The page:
287 S.E.2d 915 (S.C. 1982), 21642, Curlee v. Howle
|Citation:||287 S.E.2d 915, 277 S.C. 377|
|Opinion Judge:||HARWELL, Justice:|
|Party Name:||Jessica R. CURLEE, Respondent, v. Jerry A. HOWLE, Appellant.|
|Attorney:||Larry D. Estridge, of Wyche, Burgess, Freeman & Parham, Greenville, for appellant. Ronald F. Barbare, of Lathan, Fayssoux, Smith & Barbare, of Greenville, for respondent.|
|Case Date:||February 17, 1982|
|Court:||Supreme Court of South Carolina|
[277 S.C. 380] Larry D. Estridge, of Wyche, Burgess, Freeman & Parham, Greenville, for appellant.
Ronald F. Barbare, of Lathan, Fayssoux, Smith & Barbare, of Greenville, for respondent.
Appellant was found in contempt of court for failing to return his children to the respondent as required under a previous family court order. As a result, he was sentenced to one year of imprisonment, suspended upon paying to the respondent $14,960.43, the expenses incurred by respondent and her family as a direct consequence of the appellant's contemptuous conduct. We affirm in part, and modify in part.
Appellant and respondent were divorced on December 26, 1973, in South Carolina with custody of the two minor children in respondent. Appellant and respondent have each remarried, and appellant presently resides in Reno, Nevada, where he practices psychiatry. A 1973 South Carolina court order increased the appellant's alimony and child support payments and provided the appellant with a three week summer visitation with the children in Reno, Nevada.
On June 9, 1979, the two children left for Nevada; they were to return to South Carolina on July 1, 1979, as agreed upon earlier by the parents and in accordance with the visitation privileges. However, the children were not returned to South Carolina, and on July 12, 1979, the respondent petitioned the family court for a Rule to Show Cause why appellant should not be held in contempt of court for failing to return the children at the end of the three weeks.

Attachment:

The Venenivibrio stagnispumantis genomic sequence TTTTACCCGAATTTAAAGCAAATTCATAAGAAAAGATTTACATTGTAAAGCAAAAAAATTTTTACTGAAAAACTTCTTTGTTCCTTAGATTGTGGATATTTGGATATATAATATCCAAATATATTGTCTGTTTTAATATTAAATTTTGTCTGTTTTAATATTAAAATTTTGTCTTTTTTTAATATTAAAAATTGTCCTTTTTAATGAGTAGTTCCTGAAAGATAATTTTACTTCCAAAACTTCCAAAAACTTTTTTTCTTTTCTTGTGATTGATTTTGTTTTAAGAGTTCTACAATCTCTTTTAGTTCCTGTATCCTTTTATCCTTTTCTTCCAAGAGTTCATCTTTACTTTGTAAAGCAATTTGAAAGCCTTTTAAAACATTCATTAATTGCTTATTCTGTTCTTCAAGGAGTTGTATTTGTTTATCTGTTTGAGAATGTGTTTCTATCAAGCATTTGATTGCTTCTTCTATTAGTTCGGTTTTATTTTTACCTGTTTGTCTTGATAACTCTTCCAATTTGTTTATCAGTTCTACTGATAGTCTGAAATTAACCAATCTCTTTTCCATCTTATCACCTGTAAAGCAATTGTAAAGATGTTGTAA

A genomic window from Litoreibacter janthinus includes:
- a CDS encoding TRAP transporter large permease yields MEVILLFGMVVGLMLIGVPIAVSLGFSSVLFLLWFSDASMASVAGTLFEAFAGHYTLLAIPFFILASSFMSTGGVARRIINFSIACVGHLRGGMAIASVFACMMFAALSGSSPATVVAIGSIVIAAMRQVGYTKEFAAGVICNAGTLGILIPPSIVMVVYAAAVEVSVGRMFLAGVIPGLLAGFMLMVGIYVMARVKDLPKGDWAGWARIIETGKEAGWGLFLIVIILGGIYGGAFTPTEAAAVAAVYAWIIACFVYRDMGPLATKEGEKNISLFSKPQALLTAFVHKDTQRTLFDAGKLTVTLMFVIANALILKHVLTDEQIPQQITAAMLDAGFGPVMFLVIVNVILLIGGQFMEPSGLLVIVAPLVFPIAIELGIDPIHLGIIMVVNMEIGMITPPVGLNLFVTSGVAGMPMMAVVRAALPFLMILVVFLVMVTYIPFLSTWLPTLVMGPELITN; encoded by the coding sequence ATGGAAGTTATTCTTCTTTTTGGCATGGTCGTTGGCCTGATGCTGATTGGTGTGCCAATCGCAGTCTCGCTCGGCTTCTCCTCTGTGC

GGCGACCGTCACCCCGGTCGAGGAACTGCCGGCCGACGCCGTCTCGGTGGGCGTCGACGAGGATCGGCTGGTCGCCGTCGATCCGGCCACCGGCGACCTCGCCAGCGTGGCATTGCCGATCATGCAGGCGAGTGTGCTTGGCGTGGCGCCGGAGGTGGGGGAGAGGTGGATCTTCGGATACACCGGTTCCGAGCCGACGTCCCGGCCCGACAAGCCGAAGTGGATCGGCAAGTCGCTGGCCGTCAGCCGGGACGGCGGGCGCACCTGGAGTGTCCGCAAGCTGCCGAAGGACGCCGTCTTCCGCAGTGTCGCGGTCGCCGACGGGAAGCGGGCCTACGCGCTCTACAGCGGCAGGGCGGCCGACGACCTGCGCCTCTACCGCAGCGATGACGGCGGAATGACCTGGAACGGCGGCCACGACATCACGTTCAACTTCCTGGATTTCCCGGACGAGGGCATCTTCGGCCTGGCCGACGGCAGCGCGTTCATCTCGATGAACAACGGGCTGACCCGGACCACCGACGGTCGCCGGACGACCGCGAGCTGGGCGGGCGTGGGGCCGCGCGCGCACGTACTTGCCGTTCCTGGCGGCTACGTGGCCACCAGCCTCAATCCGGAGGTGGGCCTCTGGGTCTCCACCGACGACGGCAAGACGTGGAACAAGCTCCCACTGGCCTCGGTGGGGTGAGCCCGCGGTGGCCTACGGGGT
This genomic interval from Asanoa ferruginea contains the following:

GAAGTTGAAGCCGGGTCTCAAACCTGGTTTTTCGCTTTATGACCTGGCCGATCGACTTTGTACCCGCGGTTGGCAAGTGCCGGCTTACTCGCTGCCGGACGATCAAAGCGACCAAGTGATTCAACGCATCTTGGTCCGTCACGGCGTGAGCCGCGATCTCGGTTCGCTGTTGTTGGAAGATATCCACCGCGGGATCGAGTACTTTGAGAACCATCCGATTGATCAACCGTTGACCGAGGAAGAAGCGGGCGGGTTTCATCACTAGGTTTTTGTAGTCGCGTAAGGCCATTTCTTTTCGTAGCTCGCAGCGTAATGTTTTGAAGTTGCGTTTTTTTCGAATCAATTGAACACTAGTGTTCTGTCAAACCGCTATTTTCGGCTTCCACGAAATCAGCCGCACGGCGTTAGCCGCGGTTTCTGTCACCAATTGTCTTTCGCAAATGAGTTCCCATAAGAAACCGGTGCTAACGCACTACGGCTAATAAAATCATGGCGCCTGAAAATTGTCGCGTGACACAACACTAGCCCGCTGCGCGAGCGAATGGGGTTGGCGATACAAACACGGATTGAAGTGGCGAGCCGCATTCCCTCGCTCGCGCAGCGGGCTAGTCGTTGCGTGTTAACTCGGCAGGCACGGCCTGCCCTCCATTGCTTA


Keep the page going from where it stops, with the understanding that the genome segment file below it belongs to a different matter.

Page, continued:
Although appellant did not personally appear at the Rule to Show Cause hearing on August 13, 1979, he was represented[277 S.C. 381] by his attorney. His attorney explained that he had retained the children beyond the agreed visitation period under the auspices of a Nevada family court order. The Ex Parte Order, which granted the appellant temporary custody of the children on July 2, 1979, was precipitated by appellant's filing a petition for temporary custody while the children were visiting him. Respondent testified that she and her husband and, later, her parents traveled to Nevada where they spent several weeks attempting to locate the children and to regain custody. Respondent also testified that she hired a private detective to locate the children and a Nevada attorney to petition a Nevada family court for return of the children. After a hearing on the merits on August 2, 1979, the Nevada court ordered that the children be returned to respondent and that the child custody matter be litigated in South Carolina rather than Nevada. (Appellant has appealed that order to the Nevada appellate court. That appeal is presenting pending. However, the respondent was required to post a $20,000 bond with the Nevada court in the event appellant succeeded in his appeal). On August 15, 1979, a South Carolina family court held appellant in contempt of court but withheld sentencing for thirty days in order to grant appellant an opportunity to request a hearing and present evidence in mitigation of his sentence.
On October 1, 1979, at the requested hearing, appellant testified that he had petitioned in Nevada for the temporary custody order because he was fearful of his children's emotional and psychological conditions. Respondent, her husband and her parents offered evidence at the hearing of the various expenses which they incurred during or in connection with their visits in Nevada. Expenses incurred by respondent and her husband, which included air fare, lodging, attorney's fees, and detective's fees, totaled $12,658.79. The respondent's parents incurred expenses of $2,301.64.
On October 12, 1979, the family court judge sentenced appellant to one year imprisonment for contempt of court, provided that he be allowed to purge himself of contempt by the payment of $14,960.43 to respondent and her family.
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